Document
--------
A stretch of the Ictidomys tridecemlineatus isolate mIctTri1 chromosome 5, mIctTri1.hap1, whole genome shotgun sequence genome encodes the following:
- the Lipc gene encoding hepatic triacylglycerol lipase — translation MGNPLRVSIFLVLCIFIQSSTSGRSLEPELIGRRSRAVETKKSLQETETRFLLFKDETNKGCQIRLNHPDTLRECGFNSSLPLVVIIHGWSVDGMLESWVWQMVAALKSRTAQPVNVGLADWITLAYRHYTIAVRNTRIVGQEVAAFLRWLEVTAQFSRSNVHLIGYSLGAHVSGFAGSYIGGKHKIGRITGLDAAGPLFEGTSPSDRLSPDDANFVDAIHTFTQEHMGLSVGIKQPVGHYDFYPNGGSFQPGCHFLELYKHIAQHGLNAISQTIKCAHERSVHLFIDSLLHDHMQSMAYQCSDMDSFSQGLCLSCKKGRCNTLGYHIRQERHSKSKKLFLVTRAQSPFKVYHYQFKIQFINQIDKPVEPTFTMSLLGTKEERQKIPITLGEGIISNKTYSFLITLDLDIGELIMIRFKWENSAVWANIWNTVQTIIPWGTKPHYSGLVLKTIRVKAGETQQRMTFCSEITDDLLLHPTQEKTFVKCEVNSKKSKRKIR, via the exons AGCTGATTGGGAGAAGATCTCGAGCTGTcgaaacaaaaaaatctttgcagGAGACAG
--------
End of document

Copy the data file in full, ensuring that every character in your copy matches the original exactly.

A stretch of the Ictidomys tridecemlineatus isolate mIctTri1 chromosome 5, mIctTri1.hap1, whole genome shotgun sequence genome encodes the following:
- the Lipc gene encoding hepatic triacylglycerol lipase — translation MGNPLRVSIFLVLCIFIQSSTSGRSLEPELIGRRSRAVETKKSLQETETRFLLFKDETNKGCQIRLNHPDTLRECGFNSSLPLVVIIHGWSVDGMLESWVWQMVAALKSRTAQPVNVGLADWITLAYRHYTIAVRNTRIVGQEVAAFLRWLEVTAQFSRSNVHLIGYSLGAHVSGFAGSYIGGKHKIGRITGLDAAGPLFEGTSPSDRLSPDDANFVDAIHTFTQEHMGLSVGIKQPVGHYDFYPNGGSFQPGCHFLELYKHIAQHGLNAISQTIKCAHERSVHLFIDSLLHDHMQSMAYQCSDMDSFSQGLCLSCKKGRCNTLGYHIRQERHSKSKKLFLVTRAQSPFKVYHYQFKIQFINQIDKPVEPTFTMSLLGTKEERQKIPITLGEGIISNKTYSFLITLDLDIGELIMIRFKWENSAVWANIWNTVQTIIPWGTKPHYSGLVLKTIRVKAGETQQRMTFCSEITDDLLLHPTQEKTFVKCEVNSKKSKRKIR, via the exons AGCTGATTGGGAGAAGATCTCGAGCTGTcgaaacaaaaaaatctttgcagGAGACAG